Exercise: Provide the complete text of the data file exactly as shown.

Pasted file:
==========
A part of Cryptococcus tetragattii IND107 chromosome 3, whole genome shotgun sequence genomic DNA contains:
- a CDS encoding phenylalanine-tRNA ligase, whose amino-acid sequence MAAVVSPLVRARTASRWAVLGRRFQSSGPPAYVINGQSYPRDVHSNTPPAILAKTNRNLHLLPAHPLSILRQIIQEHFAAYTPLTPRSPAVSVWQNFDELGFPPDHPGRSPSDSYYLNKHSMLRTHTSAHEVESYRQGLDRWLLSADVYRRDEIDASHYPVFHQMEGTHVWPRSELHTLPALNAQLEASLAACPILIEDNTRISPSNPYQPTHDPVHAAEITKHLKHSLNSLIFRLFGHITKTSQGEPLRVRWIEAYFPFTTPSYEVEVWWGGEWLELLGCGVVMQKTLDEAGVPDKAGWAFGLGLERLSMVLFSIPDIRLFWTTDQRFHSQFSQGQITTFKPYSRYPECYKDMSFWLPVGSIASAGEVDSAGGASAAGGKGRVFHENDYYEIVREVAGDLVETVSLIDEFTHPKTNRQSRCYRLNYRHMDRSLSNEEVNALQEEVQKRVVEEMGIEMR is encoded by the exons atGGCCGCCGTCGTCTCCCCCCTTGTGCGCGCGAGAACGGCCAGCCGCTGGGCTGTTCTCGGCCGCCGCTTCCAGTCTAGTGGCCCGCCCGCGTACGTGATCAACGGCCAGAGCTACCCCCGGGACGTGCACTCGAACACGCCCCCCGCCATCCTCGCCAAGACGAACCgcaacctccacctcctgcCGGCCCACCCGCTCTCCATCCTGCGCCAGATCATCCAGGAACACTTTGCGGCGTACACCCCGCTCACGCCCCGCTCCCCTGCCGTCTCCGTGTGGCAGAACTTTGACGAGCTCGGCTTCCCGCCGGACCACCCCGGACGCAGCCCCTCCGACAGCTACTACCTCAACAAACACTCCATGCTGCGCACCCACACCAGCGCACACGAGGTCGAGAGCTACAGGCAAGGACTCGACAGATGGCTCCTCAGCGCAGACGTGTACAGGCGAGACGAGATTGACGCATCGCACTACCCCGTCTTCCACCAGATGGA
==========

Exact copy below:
A part of Cryptococcus tetragattii IND107 chromosome 3, whole genome shotgun sequence genomic DNA contains:
- a CDS encoding phenylalanine-tRNA ligase, whose amino-acid sequence MAAVVSPLVRARTASRWAVLGRRFQSSGPPAYVINGQSYPRDVHSNTPPAILAKTNRNLHLLPAHPLSILRQIIQEHFAAYTPLTPRSPAVSVWQNFDELGFPPDHPGRSPSDSYYLNKHSMLRTHTSAHEVESYRQGLDRWLLSADVYRRDEIDASHYPVFHQMEGTHVWPRSELHTLPALNAQLEASLAACPILIEDNTRISPSNPYQPTHDPVHAAEITKHLKHSLNSLIFRLFGHITKTSQGEPLRVRWIEAYFPFTTPSYEVEVWWGGEWLELLGCGVVMQKTLDEAGVPDKAGWAFGLGLERLSMVLFSIPDIRLFWTTDQRFHSQFSQGQITTFKPYSRYPECYKDMSFWLPVGSIASAGEVDSAGGASAAGGKGRVFHENDYYEIVREVAGDLVETVSLIDEFTHPKTNRQSRCYRLNYRHMDRSLSNEEVNALQEEVQKRVVEEMGIEMR is encoded by the exons atGGCCGCCGTCGTCTCCCCCCTTGTGCGCGCGAGAACGGCCAGCCGCTGGGCTGTTCTCGGCCGCCGCTTCCAGTCTAGTGGCCCGCCCGCGTACGTGATCAACGGCCAGAGCTACCCCCGGGACGTGCACTCGAACACGCCCCCCGCCATCCTCGCCAAGACGAACCgcaacctccacctcctgcCGGCCCACCCGCTCTCCATCCTGCGCCAGATCATCCAGGAACACTTTGCGGCGTACACCCCGCTCACGCCCCGCTCCCCTGCCGTCTCCGTGTGGCAGAACTTTGACGAGCTCGGCTTCCCGCCGGACCACCCCGGACGCAGCCCCTCCGACAGCTACTACCTCAACAAACACTCCATGCTGCGCACCCACACCAGCGCACACGAGGTCGAGAGCTACAGGCAAGGACTCGACAGATGGCTCCTCAGCGCAGACGTGTACAGGCGAGACGAGATTGACGCATCGCACTACCCCGTCTTCCACCAGATGGA